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Agreement

SPORTS
March 7, 2012 | DAILY NEWS WIRE REPORTS
THE BRITISH government has rejected advice from its Olympic team's top doctor that athletes should not shake hands at the London Games to avoid germs that could make them sick. Government health advisers seemed perplexed by the guidelines, put forth yesterday, which Olympic hopefuls derided as "rude" and "pointless. " By the end of the day, the British Olympic Association had softened its stance. Yes, the athletes will be able to greet the 10,000 visiting Olympians and hundreds of dignitaries with handshakes.
NEWS
February 6, 2008 | By George Anastasia INQUIRER STAFF WRITER
An admitted Southwest Philadelphia drug dealer told a federal jury yesterday that he routinely purchased three to five kilograms of cocaine a month from reputed drug kingpin Alton "Ace Capone" Coles from early in 2003 until summer 2005. Desmond Faison said three of those kilograms usually were converted into small doses of crack cocaine sold by a network of dealers working for him around the Paschall Homes in Southwest Philadelphia. The remainder, he said, was resold to dealers from other parts of the city or from New Jersey.
NEWS
June 27, 2002 | By Rita Giordano INQUIRER STAFF WRITER
A Superior Court jury decided yesterday that Charles "Crazy Eddie" Reddish Jr. should be put to death for the 1991 suffocation murder of Yeda Sharon "Dede" Rosenthal during a break-in at her Cherry Hill apartment. Reddish, 41, showed little reaction as the verdict was read. He looked up to the ceiling briefly when the foreman said the jurors had voted against a life sentence, leaving the death verdict to come next. Judge Frank M. Lario Jr. ordered Reddish held in solitary confinement and set a Sept.
NEWS
August 23, 1990 | By Gloria A. Hoffner, Special to The Inquirer
Interboro School District teachers and school board members have reached a tenative contract agreement and expect to hold ratification votes next week. But at three other area school districts - William Penn, Penn Delco and Southeast Delco - negotiations continue as the scheduled opening day of schools draws closer. The threat of a strike and the long-term damage it can cause was on the minds of Interboro school board members as they negotiated with the teachers. "The Garnet Valley strike loomed over our decision process," said John Costello, Interboro school board president.
NEWS
September 2, 1987 | By Jane Cope, Special to The Inquirer
Picket lines went down yesterday at eight South Jersey Pathmark supermarkets, and union members are expected to vote on a tentative agreement this evening. Members of Local 1360 of the United Food and Commercial Workers Union have been on strike against the supermarkets since Aug. 21. The picket lines in front of stores went down yesterday afternoon after local president Sam Rocco, representatives of the union's international and Pathmark officials emerged from a morning meeting with a tentative settlement, said Clay Bowman, Rocco's assistant.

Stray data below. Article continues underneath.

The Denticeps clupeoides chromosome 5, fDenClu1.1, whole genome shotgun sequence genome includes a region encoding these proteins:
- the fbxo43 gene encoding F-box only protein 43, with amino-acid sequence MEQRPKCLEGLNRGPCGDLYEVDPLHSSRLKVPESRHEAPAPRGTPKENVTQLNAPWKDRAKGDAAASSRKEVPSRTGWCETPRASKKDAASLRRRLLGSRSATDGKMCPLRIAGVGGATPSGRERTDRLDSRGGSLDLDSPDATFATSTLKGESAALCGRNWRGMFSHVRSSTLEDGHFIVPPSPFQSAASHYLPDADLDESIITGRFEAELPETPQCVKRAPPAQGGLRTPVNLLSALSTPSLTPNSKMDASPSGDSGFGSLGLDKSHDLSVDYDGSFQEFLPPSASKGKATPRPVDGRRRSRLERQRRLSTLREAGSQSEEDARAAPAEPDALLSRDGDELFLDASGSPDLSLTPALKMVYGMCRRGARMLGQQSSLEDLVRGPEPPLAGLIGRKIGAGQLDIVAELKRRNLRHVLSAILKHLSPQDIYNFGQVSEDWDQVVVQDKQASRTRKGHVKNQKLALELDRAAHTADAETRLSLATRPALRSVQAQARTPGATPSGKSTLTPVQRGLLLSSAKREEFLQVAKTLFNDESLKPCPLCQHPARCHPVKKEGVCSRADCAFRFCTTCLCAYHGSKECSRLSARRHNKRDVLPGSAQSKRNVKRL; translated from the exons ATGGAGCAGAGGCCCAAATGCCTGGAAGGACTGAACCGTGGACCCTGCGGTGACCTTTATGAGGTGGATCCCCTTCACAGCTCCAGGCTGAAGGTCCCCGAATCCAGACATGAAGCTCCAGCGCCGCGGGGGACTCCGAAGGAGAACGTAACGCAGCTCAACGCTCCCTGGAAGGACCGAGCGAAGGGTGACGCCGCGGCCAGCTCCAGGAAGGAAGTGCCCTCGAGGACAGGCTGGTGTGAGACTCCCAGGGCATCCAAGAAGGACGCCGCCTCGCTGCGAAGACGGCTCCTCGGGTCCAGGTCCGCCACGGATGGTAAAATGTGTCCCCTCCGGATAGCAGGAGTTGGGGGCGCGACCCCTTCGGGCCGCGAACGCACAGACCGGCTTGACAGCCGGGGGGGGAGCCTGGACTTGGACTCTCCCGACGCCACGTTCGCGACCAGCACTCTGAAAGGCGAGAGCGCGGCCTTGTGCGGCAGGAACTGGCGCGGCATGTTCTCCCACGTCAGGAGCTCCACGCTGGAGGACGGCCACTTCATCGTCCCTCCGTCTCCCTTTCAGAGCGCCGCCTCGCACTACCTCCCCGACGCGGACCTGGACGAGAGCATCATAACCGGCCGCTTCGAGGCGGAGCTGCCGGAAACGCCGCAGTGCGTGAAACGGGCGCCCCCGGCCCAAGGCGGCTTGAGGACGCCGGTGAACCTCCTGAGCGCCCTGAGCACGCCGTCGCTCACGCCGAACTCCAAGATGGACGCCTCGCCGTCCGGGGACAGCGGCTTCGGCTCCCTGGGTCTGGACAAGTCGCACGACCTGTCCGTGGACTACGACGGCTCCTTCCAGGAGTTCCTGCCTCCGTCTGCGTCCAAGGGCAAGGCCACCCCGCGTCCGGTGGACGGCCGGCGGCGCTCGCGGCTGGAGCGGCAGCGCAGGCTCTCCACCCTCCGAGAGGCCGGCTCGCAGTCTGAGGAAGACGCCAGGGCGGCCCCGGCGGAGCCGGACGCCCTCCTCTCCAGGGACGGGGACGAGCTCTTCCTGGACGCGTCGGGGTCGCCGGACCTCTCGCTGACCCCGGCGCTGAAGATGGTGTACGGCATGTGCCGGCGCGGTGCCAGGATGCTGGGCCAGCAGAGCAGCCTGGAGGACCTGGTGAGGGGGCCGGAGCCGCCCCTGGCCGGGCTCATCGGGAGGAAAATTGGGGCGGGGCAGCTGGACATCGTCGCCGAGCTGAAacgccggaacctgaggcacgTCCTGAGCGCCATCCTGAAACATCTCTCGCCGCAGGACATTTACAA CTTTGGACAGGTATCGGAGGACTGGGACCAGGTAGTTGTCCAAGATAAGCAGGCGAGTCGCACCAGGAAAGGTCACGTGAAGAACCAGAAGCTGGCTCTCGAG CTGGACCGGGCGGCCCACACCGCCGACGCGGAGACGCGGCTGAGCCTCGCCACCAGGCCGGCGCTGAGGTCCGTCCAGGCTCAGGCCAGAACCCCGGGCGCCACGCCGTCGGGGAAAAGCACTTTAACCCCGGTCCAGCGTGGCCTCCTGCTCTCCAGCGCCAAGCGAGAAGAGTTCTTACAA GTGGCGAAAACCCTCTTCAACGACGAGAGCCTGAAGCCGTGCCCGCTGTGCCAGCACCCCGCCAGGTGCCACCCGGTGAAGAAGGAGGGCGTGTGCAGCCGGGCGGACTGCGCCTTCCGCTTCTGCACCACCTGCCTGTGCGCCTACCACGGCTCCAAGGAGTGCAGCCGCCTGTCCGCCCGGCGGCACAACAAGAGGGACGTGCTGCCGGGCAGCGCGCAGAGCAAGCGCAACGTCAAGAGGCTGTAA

NEWS
March 15, 1990 | By Joseph Yaskin, Special to The Inquirer
The Lower Gwynedd Township Supervisors' Police and Fire Committee unveiled a draft agreement Tuesday night that would define responsibilities and a funding formula for the municipalities' two fire companies. Anthony Minio, chief of the Wissahickon Fire Company, and James Schile, president of the North Penn Fire Company, said they liked what they saw. "It's a matter of dotting the i's and crossing the t's," Schile said. "This agreement will make it easier for us to plan for the future.
NEWS
October 24, 1990 | By Leigh Jackson, Daily News Staff Writer
Local consumer groups agreed yesterday to drop a lawsuit against SEPTA's May fare boost in exchange for the mass transit agency's making permanent a discount fare program for subway and elevated line riders. Under the agreement, expected to be approved by the SEPTA board today, the agency will provide tokens for sale along the Market-Frankford and Broad Street lines, either through machines or at windows. Tokens - at $1.05 - are 45 cents cheaper than the $1.50 base cash fare.
BUSINESS
February 13, 1991 | By Larry Fish, Inquirer Staff Writer
Crown Cork & Seal Co. Inc. said yesterday that it had reached an agreement to buy much of the rest of Continental Can's operations, which Crown Cork has been digesting for more than a year. The Philadelphia manufacturer said it would buy Continental International Holding Co. Inc. for $150 million in cash and notes. That includes Continental's metal-packaging operations and investments in Latin America, Asia and the Middle East, with the U.S. support operations. Crown Cork bought Continental's Canadian operations in December 1989 for $330 million and its U.S. operations in July 1990 for $336 million.
NEWS
June 22, 1988 | By Bob Tulini, Special to The Inquirer
Beginning with those who enroll in September, students who graduate with an associate in applied science degree in high technology from Camden County College will be guaranteed admission to the junior class in the industrial technology program at Glassboro State College. John TenBrook, dean of business administration and high technology at Camden County College, said the 65 or 66 credits received by students awarded the associate's degree at Camden County College would be accepted toward a bachelor of science degree in industrial technology at Glassboro.
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